Anderson & Boback Logo

Division of Pensions After a Long Separation Period

Categorized as Property Division

In most situations, the Husband and Wife have lived together up until or very close to the date one of them files a Petition for Dissolution of Marriage. But what about those situations where the parties have been separated for 10 or 20 years prior to the filing of a Petition for Dissolution of Marriage?

Pursuant to section 503(a)(2) of the Illinois Marriage and Dissolution of Marriage Act (IMDMA), all property acquired during the marriage, including pension plans, is presumed to be marital. As such, all property acquired after the separation of the parties but prior to a dissolution of marriage is presumed to be marital. The implication of this classification is that the court would likely divide the marital property 50/50 or 60/40, including the assets acquired after the date of separation. With new changes in the law in 2016, however, the courts now have the discretion to value assets and property as of the date of trial, date agreed to by the parties, or such other date as the court determines. As a result, depending on the facts, the court could decide to value property up until the date of separation.

This flexibility assists the working spouse where there has been a substantial increase to the value of the marital property after the separation of the parties. The working spouse can argue pursuant to section 503(d)(1)(iii) that the non-working spouse did not contribute to the increase in the value of the marital property after the date of separation. Conversely, the non-working spouse can argue that the increase in value would not have occurred, but for her contributions during the time the parties lived together, continued child care, etc. For couples that have been physically separated 10, 20 years and have only recently filed a Petition for Dissolution of Marriage, this would make more sense. For those parties that have been separated but continue to either live together or continue to combine resources, the working spouse may have a more difficult time getting a judge to value property prior to the date of judgment.

There is little to no Illinois case law on this point and, with the new changes to the law, the courts have even more discretion to decide which valuation date they will choose. In the end, Illinois courts are to divide property “equitably”, which may or may not mean an equal division. The test in any situation should be “fairness”, and depending on which side of the equation you stand, the best argument would be that a certain valuation date or division of property would the most “fair” or “equitable” division in your case.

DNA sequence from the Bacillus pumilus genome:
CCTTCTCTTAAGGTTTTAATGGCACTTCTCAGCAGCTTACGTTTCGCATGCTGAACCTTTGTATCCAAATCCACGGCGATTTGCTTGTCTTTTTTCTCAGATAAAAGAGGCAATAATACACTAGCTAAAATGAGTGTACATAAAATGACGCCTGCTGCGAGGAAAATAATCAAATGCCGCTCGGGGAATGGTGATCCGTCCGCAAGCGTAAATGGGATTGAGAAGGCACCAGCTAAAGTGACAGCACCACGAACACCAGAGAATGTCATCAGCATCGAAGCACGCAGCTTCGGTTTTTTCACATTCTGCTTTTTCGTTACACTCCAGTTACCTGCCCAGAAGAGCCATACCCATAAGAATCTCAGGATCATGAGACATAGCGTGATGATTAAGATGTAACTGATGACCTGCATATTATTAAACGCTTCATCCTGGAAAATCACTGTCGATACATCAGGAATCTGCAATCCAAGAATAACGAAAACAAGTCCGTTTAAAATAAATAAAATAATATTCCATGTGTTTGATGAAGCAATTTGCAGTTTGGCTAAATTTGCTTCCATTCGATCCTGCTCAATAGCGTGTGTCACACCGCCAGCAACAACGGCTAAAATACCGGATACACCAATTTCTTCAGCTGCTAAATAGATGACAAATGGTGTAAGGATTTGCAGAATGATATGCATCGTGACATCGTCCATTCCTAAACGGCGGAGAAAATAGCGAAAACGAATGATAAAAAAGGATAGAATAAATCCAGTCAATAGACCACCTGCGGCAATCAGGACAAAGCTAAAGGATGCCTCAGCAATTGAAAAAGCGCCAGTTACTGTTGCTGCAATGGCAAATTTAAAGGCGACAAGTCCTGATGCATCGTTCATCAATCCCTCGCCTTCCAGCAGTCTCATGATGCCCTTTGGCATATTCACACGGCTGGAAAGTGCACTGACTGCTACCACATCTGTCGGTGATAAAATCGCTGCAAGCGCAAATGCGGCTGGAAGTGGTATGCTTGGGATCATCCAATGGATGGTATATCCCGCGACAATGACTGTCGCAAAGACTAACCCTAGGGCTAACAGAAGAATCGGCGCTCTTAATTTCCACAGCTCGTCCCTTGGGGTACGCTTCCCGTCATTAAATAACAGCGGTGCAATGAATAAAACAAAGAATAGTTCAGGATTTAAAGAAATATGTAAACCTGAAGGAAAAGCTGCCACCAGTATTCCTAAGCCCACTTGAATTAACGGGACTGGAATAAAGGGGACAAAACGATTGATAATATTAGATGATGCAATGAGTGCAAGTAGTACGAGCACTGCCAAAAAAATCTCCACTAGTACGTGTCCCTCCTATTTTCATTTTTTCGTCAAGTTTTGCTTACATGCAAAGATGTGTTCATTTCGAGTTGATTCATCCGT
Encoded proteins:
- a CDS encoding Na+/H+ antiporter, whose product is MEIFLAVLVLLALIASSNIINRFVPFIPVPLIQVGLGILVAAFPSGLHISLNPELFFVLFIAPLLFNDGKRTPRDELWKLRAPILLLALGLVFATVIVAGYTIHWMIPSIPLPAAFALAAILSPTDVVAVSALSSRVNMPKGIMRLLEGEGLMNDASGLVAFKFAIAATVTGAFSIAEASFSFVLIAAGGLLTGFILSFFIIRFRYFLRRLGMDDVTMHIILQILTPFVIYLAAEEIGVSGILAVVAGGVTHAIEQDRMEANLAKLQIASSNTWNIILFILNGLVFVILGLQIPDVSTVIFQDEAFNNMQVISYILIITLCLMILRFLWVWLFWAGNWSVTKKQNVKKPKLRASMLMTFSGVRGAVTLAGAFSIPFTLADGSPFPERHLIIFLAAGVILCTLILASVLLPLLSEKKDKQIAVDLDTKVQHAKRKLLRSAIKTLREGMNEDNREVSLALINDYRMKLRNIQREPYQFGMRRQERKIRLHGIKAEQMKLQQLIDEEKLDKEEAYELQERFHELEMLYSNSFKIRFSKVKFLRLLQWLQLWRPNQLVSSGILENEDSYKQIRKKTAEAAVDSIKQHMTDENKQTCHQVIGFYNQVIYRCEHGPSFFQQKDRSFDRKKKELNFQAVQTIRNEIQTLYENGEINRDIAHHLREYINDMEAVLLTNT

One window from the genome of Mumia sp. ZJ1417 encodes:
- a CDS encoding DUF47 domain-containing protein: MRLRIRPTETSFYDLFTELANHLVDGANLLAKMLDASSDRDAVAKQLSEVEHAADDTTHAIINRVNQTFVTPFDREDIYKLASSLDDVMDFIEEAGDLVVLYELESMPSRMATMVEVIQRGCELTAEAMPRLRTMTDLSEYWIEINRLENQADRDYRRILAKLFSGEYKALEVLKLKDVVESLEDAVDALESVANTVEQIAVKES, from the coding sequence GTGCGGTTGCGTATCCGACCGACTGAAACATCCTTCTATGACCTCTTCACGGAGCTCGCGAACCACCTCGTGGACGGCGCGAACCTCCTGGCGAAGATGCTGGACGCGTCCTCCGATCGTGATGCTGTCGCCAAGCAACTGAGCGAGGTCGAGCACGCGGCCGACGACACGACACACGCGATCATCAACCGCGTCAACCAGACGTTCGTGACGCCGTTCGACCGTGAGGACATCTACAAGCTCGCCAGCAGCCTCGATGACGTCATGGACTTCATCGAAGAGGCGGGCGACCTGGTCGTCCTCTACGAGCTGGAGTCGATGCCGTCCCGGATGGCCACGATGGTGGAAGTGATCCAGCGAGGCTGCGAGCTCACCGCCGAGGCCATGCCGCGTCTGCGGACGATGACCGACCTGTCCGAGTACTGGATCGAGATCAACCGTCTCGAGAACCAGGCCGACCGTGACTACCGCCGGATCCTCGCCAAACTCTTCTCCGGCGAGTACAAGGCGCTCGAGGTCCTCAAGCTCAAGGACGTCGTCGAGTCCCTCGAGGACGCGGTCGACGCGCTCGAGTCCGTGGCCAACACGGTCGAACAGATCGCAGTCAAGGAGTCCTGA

Was this information helpful?

You May Also Like

When a couple is considering a divorce, oftentimes there is a discussion about the house and who will live there during the divorce process.  Whether it is rented or purchased, some people decide that they would like to remain living…

Typically, you’d want to avoid a default when you are going through a divorce in Chicago because if not, then the way your marital estate is divided is out of your hands. Recently a client hired us to help her…

Spousal support is often a contentious issue in marriages that are substantial in length, where one spouse has outearned the other spouse.  Spousal support (formerly called alimony and often referred to as maintenance) is the payment of money from one…

There is a lot of disagreement about vaccinations for children and the argument between parents with differing views on this subject is not a new one.  Illinois family law attorneys representing parents in this type of disagreement have worked throughout…

There are many things that parents do when they are going through a separation from a partner or a divorce where a parent could lose custody - or impact their rights to make decisions for their minor children going forward,…

In my experience as a Chicago divorce attorney, when it comes to which spouse initiates a divorce in a marriage it is more often the wife.  Of course, there are plenty of husbands who file for divorce but in a…

Anderson & Boback small logo

Download our Divorce Planning Guide today!

Get the information you need to prepare for divorce with our free resource Guide to Planning for Your Divorce.

What our clients are saying

Why Choose

Schedule a Discreet Consultation Today!

    Firm Overview

    Anderson & Boback is a highly-respected, experienced Chicago family law firm, skilled in negotiation and litigation. When divorce and other family law issues make your life chaotic and uncertain, you want your case resolved as quickly and fairly as possible. Call Now 312-715-0870